Bendix stresses importance of regular brake fluid checks

Braking is a key factor to road safety; hence savvy transport companies pay an equal amount of attention to stopping performance as they do to payload. The role of brake fluid, however, often goes unheeded.

Brake fluid must function through heat, cold, and all the variations of temperatures that may affect the brake system, but there is a range of additional functions it has to perform apart from remaining viscous and resistant to the most severe conditions.

According to braking expert Bendix, brake fluid also lubricates the moving parts in the brake system and protects the metal (steel and copper) components of the brake system from corrosion.

“It goes without saying that the ability of the brake system to function properly is impaired if the master cylinder, slave cylinders and valves, which are made of steel, are worn and corroded,” Bendix states in a recently published Technical Bulletin.

“The effects of corrosion are not immediate and the deleterious effects are cumulative in nature. Cumulative effects over the long term can affect braking efficiency and responsiveness, putting drivers at risk especially during emergency braking situations.  Advance corrosion will eventually lead to diminished braking performance, and then eventually brake failure.”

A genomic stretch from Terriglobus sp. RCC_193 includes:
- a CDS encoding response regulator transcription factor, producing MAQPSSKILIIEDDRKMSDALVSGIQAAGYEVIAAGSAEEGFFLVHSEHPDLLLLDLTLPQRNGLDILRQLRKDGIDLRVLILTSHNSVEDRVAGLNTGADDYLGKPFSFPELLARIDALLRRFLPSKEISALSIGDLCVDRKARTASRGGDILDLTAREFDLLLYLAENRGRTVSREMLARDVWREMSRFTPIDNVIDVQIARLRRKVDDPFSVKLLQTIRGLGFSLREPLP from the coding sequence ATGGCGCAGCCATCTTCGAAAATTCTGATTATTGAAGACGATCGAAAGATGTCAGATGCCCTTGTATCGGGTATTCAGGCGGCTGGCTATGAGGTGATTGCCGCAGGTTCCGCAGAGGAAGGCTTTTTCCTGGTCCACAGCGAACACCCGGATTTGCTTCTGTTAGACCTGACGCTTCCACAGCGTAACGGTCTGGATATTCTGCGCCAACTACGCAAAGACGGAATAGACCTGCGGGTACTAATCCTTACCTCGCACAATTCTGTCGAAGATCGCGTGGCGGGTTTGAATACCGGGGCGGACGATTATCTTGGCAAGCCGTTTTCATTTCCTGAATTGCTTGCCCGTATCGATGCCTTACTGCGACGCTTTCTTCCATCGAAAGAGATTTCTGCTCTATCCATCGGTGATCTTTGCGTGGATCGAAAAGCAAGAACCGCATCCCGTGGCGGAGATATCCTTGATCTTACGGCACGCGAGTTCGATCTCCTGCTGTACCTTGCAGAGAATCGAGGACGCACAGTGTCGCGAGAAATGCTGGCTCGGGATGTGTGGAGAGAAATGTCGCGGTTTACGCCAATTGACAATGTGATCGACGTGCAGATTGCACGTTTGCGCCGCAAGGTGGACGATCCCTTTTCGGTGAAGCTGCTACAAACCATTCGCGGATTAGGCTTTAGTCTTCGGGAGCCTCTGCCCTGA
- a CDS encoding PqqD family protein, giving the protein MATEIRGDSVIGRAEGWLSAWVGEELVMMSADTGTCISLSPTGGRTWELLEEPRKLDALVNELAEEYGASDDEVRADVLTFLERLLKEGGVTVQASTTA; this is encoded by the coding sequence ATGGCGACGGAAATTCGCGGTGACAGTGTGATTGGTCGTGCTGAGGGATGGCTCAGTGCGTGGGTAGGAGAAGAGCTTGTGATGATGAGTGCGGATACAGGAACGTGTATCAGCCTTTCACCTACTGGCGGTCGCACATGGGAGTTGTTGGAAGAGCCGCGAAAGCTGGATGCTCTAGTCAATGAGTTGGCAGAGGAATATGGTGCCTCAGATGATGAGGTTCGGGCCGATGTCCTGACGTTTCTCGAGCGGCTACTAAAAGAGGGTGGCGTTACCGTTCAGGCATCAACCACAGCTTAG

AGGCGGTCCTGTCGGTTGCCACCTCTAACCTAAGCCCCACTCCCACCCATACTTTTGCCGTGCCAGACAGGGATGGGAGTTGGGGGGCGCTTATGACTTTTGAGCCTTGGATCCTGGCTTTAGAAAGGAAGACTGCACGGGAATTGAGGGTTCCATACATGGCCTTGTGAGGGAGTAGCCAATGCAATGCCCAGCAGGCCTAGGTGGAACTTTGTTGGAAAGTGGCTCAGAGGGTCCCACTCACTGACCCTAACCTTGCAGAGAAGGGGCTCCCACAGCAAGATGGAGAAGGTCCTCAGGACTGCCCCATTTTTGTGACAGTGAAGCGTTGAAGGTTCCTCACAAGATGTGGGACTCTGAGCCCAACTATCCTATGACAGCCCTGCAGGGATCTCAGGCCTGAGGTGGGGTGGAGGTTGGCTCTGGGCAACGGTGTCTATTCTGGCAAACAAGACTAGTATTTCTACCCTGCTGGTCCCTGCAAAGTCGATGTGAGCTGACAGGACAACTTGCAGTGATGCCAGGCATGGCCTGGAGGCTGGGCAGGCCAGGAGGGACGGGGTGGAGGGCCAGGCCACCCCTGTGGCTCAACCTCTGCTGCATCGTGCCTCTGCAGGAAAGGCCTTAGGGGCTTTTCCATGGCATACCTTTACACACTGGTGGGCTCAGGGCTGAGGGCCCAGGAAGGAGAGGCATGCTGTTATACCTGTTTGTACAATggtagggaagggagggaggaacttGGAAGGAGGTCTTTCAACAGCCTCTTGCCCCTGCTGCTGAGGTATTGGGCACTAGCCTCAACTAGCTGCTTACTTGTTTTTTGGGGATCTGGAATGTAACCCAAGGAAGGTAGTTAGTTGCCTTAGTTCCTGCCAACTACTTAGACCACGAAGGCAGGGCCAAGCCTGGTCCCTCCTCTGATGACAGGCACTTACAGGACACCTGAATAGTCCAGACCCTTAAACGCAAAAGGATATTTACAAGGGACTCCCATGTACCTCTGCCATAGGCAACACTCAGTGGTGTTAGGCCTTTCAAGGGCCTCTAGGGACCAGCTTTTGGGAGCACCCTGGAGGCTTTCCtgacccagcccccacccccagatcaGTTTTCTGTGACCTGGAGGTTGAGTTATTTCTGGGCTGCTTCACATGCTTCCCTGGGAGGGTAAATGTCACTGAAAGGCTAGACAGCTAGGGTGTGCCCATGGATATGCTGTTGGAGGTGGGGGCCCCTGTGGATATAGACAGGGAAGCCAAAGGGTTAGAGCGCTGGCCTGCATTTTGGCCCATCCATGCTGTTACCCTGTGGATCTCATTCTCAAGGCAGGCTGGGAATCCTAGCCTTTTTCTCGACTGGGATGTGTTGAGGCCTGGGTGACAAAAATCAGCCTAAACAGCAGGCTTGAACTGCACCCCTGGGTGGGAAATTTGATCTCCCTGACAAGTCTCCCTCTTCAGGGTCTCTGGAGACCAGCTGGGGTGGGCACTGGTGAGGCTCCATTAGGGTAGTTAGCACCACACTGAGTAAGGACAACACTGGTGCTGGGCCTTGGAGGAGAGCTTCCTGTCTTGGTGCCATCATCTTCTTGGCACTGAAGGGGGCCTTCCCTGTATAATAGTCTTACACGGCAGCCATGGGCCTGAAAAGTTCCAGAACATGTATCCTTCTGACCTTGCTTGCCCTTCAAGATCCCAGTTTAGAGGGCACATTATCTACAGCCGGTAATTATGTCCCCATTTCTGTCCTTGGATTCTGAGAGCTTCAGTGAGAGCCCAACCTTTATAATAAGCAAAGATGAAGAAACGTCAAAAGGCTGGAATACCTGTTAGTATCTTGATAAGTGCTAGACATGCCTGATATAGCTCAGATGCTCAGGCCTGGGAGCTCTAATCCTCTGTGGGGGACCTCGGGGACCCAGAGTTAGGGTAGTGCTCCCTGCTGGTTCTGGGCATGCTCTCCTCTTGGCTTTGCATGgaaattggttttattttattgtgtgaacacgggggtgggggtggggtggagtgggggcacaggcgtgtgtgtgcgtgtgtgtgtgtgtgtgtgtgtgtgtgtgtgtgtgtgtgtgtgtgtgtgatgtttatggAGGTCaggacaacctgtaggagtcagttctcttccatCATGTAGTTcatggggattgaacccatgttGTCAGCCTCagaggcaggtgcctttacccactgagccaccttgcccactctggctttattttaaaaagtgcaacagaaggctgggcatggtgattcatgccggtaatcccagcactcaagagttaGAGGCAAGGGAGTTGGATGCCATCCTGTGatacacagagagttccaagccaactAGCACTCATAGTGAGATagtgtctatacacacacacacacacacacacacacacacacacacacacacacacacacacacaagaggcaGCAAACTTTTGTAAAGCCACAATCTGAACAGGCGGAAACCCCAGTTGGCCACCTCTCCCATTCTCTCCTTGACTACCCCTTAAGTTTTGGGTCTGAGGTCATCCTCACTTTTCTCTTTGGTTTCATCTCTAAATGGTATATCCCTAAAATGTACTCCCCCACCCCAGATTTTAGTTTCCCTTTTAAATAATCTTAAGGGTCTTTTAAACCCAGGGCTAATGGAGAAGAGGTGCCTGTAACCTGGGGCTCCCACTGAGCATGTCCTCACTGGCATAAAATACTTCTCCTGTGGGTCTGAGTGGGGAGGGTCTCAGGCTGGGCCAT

Even copper, of which the tubes and ABS internal parts are made of, is subject to corrosion. “Copper plating – when copper particles are suspended in the fluid and starts plating into steel parts – can interfere with the proper operation of the ABS system and will eventually result in the failure of the ABS.”

As a result, modern brake fluids contain corrosion inhibitors, which neutralise acids in the fluid form a protective barrier to repel water on the metal surfaces, thereby preventing the metal from interacting with water. 

But, even high-tech brake fluid can deteriorate with age and lose its effectiveness, so many OEMs recommend brake fluid changes as a form of preventive maintenance and most of their recommendations range from 24 to 30 months. “To reduce risks associated with brake failures, it is also recommended that the brake fluid in your vehicle is tested regularly for moisture contamination and/or depletion of corrosion inhibitors,” says Bendix.

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